This type of email keeps users informed and serves as a great way to remain in touch with current or previous customers.
As your SaaS offering evolves, it’s important to nurture that connection with the audience. Each new and exciting feature is another possible reason for users to come back and try the updated version.
And beyond notifying your audience of bug fixes and improvements, this type of email is also a way to demonstrate that you listen to user input and take your customers’ suggestions seriously.
Finally, user surveys can pull double duty: they keep your audience engaged with and thinking about your product, while also gaining useful information about how users feel about your SaaS tool.
For example, the productivity and task management app Trello sent this short-and-sweet email with a clear ask: take our survey and give honest feedback about your user experience.
The copy is friendly and personable, which helps encourage recipients to participate in the survey.
Additionally, the user feels that their opinion and experience are valued, which motivates them to continue using the product.
Webinars are another excellent way to market to your audience. A webinar is a video presentation held online (hence the combination of the words “web” and “seminar”).
Many companies use webinars as a lead generation tactic. Not only do guests provide their contact information to sign up to attend the live (albeit virtual) event, but companies can use webinar recordings after the fact to attract even more leads.
According to a Demio case study, 93.5% of SaaS companies organize educational webinars to connect to their audience. And education isn’t the only use for a webinar:
- 85.8% of SaaS companies demo their products via webinars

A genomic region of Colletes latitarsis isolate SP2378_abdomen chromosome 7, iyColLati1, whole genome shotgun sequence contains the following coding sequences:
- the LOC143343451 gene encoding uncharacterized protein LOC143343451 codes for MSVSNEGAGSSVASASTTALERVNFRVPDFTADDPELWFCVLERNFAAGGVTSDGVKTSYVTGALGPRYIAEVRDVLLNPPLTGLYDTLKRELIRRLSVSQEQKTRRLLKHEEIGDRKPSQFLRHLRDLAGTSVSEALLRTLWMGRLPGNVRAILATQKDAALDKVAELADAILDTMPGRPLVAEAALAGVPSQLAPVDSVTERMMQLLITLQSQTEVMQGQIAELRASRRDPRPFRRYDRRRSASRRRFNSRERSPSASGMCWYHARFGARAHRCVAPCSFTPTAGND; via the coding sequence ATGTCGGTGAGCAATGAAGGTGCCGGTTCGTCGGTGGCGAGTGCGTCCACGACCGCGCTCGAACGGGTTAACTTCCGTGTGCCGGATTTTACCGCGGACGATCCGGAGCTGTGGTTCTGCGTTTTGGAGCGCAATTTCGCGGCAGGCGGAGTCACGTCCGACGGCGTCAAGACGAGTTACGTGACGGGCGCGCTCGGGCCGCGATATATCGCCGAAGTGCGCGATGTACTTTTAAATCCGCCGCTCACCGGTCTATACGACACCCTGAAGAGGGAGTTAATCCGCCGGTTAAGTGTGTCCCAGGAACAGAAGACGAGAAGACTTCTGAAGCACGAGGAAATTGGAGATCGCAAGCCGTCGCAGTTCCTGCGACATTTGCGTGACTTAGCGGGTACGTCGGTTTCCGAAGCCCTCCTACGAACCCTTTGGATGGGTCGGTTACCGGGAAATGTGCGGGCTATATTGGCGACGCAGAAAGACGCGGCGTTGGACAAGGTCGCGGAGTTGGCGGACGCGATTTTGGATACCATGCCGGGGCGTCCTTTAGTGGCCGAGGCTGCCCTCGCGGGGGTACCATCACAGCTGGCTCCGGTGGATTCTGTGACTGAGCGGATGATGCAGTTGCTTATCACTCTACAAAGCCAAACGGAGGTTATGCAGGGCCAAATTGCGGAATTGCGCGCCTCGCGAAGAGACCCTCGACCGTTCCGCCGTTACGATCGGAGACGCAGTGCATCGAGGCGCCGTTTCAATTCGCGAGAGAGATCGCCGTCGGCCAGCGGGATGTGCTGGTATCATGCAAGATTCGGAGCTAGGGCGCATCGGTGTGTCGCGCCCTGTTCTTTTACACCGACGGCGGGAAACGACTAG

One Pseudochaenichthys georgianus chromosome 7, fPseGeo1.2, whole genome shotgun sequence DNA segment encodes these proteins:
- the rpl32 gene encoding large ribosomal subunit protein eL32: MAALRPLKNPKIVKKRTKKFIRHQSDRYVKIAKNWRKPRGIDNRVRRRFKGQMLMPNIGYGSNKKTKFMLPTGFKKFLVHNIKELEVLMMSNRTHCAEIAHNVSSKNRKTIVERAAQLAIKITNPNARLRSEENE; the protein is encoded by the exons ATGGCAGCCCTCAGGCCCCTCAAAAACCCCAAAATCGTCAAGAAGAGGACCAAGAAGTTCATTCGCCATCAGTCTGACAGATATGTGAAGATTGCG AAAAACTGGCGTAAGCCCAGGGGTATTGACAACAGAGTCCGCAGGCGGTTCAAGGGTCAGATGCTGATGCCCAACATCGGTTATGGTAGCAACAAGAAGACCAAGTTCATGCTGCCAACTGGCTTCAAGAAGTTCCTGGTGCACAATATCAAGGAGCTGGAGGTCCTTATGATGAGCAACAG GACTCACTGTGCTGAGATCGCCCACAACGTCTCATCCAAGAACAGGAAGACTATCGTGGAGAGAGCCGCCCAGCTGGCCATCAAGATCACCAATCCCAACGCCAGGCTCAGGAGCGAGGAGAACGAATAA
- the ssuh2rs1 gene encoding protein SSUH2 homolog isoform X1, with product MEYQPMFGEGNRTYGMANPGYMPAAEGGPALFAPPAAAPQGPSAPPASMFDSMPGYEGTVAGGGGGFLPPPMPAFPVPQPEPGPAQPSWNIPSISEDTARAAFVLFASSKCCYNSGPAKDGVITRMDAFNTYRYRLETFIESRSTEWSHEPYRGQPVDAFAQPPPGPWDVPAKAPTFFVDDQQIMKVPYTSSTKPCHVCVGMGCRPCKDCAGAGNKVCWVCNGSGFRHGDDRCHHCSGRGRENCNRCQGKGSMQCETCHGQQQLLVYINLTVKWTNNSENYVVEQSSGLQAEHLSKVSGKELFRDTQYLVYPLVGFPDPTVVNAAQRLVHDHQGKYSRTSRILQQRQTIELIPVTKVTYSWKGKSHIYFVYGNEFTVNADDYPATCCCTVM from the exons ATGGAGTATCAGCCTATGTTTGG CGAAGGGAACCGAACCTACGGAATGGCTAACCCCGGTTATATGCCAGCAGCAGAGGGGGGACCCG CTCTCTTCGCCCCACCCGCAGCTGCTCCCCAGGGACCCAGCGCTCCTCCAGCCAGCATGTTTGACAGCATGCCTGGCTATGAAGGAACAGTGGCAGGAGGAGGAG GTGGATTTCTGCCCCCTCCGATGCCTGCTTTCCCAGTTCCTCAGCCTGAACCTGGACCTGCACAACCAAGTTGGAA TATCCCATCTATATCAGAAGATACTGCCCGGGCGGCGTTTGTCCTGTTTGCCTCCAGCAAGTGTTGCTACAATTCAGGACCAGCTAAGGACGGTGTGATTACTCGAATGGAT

- 74.3% explain product features via webinars
- 17.9% use webinars for onboarding their customers
We’ll take a look at educational and onboarding webinar examples below.
Most webinars being advertised today focus on teaching about an industry-specific topic. People sign up for educational webinars to learn how to solve a problem or add a new skill to their repertoire.
For instance, Unbounce, a SaaS landing page builder, is building a library of useful resources for its target audience in the Unbounce Academy.
This resource library is full of one-hour webinars teaching viewers useful industry skills like writing successful landing page copy.
The best way to come up with effective educational webinar topics is to ask yourself: what problem does your SaaS product solve? Then, host a webinar dedicated to solving that problem in a generic way.
Your webinar will attract those who really need to solve that problem—and more importantly, those that are willing to invest the time to learn. Those same people will likely also be willing to invest money into your product if it solves their problem faster and easier.
Onboarding and Product Demonstrations
Another way to use webinars is as a live training session in using your SaaS product.
Some SaaS tools have a bit of a learning curve, which can be a barrier to entry for many new customers. Your tutorial webinar can walk them through some common use cases and leave time at the end to take questions in real-time.
Keap.com uses Live Demo Webinars as a way to train its audience to better use the SaaS tool. This strategy generates useful content for bottom-of-the-funnel leads who want a simple overview of how that tool works.
These webinars can be extremely beneficial for existing customers, as well; the more informed users are on how to best utilize your product, the more likely they’ll become loyal customers in the long run.
SEO (Organic Content Reach)
Next, content marketing is one of the most powerful tools in your arsenal for attracting and building website traffic—which is the first step in online lead generation.
Using SEO-optimized blog content for growing SaaS companies is paramount if you want to:
- keep up with the competition,
- establish your brand as an authority in your niche, and
- develop evergreen content that will continue generating leads long after it’s published.
But content marketing is about so much more than just starting a blog. You need a strategy if you want to see real results. Otherwise, your blog may be the equivalent of shouting into the wind.
Even Buffer, the social media scheduling tool, took four years to reach a million visits to their blog. And that achievement took a dedicated strategy and consistent content.
Their strategy for success involved writing for their audience, publishing consistently, and promoting their content across various channels. Here’s how you can adopt the same approach.